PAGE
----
I just opened an IB account and starting to build a portfolio. My 2nd pillar is not very substantial, even though I’m in my late 30s.
Should I add bonds in the mix? The US Treasury 1-year has currently a yield of 5.3% which is pretty high and in line with the ROI goal, however, it also opens me up to conversion risk to the US dollar…
The relevant MP post that I read said to count the 2nd pillar as a bond and therefore he doesn’t need to add this, but with the current rate, it seems reasonable to add some US treasury to get started?
There is the conversion risk in the short and medium term, but there is also the inflation differential over the long term. The inflation is higher in USD than in CHF, so that USD is anticipated to depreciate in the long term, although in the medium term it will have ups and down.
In the long term, real (inflation corrected) yields are more or less the same in all (main) currencies, so it is a good idea to focus on the currency that you use now, and the currency that you will be using when you retire.
Diversifying a bit into bonds in other currencies can be useful, but that shouldn’t be done for the extra yields, it’s for diversifying the issuers. This can also be done via hedged bond funds to avoid the medium term fluctuations.
Also, if you invest in bonds, pay attention to the duration (the time left until the bonds mature), because high durations make bonds sensitive to changes in interest rates. I think for most of us who use bonds as a buffer, durations of 5-7 years are the maximum we should expose ourselves to, and that’s already high (an increase of 1% of interest rates makes the bonds go down in value by 5%-7% – multiply the duration with the potential increase of interest rates, and you get a rough idea).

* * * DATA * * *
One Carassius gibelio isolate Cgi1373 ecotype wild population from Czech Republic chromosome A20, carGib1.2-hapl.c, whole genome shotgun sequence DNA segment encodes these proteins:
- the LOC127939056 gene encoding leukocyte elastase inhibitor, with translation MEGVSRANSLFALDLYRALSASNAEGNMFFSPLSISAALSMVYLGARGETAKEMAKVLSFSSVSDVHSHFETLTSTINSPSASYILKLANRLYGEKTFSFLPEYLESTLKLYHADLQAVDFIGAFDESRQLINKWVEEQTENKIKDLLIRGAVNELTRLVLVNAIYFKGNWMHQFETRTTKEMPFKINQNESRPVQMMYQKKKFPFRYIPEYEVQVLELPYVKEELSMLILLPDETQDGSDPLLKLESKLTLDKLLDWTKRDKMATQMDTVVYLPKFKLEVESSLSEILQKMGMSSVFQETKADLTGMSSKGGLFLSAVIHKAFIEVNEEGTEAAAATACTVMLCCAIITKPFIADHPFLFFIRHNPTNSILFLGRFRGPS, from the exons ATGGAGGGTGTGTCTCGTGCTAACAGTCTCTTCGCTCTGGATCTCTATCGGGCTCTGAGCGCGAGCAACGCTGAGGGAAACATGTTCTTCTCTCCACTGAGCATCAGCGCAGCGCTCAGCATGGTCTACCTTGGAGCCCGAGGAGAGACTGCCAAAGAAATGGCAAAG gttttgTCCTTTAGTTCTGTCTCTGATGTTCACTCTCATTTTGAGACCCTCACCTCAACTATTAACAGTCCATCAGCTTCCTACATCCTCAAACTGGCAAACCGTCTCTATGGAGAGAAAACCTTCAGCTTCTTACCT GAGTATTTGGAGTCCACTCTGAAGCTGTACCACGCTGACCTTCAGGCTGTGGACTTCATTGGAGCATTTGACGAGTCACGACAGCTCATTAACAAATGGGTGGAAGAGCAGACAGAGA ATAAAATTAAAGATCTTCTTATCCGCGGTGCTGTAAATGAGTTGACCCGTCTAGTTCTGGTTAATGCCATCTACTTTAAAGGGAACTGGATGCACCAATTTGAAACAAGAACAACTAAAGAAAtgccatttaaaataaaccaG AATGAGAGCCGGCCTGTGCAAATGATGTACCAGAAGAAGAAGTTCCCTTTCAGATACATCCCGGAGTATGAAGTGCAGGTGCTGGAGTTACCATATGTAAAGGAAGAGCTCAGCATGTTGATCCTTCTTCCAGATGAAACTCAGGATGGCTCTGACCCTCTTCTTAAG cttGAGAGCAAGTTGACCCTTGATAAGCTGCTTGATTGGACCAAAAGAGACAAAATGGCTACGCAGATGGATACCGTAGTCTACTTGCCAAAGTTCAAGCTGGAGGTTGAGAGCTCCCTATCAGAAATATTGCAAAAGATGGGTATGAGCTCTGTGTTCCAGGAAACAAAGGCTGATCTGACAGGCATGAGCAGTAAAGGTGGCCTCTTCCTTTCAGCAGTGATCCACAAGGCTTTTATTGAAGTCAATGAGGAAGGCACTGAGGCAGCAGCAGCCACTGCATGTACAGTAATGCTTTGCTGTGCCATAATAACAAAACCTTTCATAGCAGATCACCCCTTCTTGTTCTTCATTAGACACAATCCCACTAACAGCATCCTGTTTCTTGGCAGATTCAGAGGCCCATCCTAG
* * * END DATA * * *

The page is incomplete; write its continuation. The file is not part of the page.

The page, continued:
T-bills are the biggest single holding in my portfolio. I keep fixed interest with low maturities mainly <3 months and <6 months with a few reaching out to 1-2 years.
As you say, the biggest exposure is to FX movements. But my T-bill holdings are temporary and I expect to re-deploy them within the next few years - either buying USD denominated stocks or converting to CHF and investing into pension fund with VIAC (which ultimately will have significant USD exposure anyway).
I’m fairly bullish on USD in the near term, so not too concerned with adverse FX impact.
It definitely isn’t. The trading currency of an ETF is irrelevant. While the companies in VT have a lot of exposure to USD, they also have exposure to lots of other currencies.
And taking currency risks is reasonable for the part of your portfolio where you expect higher returns for the risk you take (as is typically the case for stocks), but can be problematic for bonds if you consider those bonds to be the stable part of your portfolio.
With TLT at prices not seen for many years, it can be tempting to buy now. However:
A change in Fed policy at the short end of the curve, doesn’t necessarily impact the long end; and
While rates are high compared to recent years, they are not particularly high when looking at times in the past with high inflation. Further rises are possible at the long end leading to more capital losses (and potentially high inflation makes holding to maturity unattractive too)
Agreed. Most people equate bonds with safe/stable, but at the long end, they are quite volatile and speculative instruments used to make bets on long term rates (I don’t think anyone would have sensibly tried to hold 20+ year maturity treasuries to maturity as a strategy).
The recent Austrian 100 year bond issue was mainly bought up by hedge funds for the extremely long duration.